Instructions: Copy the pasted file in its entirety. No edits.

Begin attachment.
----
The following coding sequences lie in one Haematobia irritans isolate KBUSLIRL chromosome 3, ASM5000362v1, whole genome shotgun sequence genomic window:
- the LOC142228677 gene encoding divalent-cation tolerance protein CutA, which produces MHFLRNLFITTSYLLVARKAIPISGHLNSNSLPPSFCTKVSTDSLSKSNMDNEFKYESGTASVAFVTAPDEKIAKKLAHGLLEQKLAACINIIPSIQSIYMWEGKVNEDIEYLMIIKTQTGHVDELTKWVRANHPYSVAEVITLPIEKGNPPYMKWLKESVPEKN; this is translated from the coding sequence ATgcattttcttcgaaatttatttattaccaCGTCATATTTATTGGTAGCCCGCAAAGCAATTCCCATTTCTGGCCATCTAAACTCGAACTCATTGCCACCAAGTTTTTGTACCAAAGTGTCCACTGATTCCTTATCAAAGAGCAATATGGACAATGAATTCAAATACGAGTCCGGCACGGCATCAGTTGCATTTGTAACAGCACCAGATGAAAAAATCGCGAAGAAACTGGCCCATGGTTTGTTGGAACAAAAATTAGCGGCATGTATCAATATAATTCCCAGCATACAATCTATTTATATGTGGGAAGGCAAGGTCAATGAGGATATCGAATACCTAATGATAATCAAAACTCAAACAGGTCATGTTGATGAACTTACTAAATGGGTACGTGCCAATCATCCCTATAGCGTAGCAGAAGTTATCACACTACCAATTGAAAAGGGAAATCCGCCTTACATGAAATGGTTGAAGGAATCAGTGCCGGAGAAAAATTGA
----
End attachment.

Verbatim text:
The following coding sequences lie in one Haematobia irritans isolate KBUSLIRL chromosome 3, ASM5000362v1, whole genome shotgun sequence genomic window:
- the LOC142228677 gene encoding divalent-cation tolerance protein CutA, which produces MHFLRNLFITTSYLLVARKAIPISGHLNSNSLPPSFCTKVSTDSLSKSNMDNEFKYESGTASVAFVTAPDEKIAKKLAHGLLEQKLAACINIIPSIQSIYMWEGKVNEDIEYLMIIKTQTGHVDELTKWVRANHPYSVAEVITLPIEKGNPPYMKWLKESVPEKN; this is translated from the coding sequence ATgcattttcttcgaaatttatttattaccaCGTCATATTTATTGGTAGCCCGCAAAGCAATTCCCATTTCTGGCCATCTAAACTCGAACTCATTGCCACCAAGTTTTTGTACCAAAGTGTCCACTGATTCCTTATCAAAGAGCAATATGGACAATGAATTCAAATACGAGTCCGGCACGGCATCAGTTGCATTTGTAACAGCACCAGATGAAAAAATCGCGAAGAAACTGGCCCATGGTTTGTTGGAACAAAAATTAGCGGCATGTATCAATATAATTCCCAGCATACAATCTATTTATATGTGGGAAGGCAAGGTCAATGAGGATATCGAATACCTAATGATAATCAAAACTCAAACAGGTCATGTTGATGAACTTACTAAATGGGTACGTGCCAATCATCCCTATAGCGTAGCAGAAGTTATCACACTACCAATTGAAAAGGGAAATCCGCCTTACATGAAATGGTTGAAGGAATCAGTGCCGGAGAAAAATTGA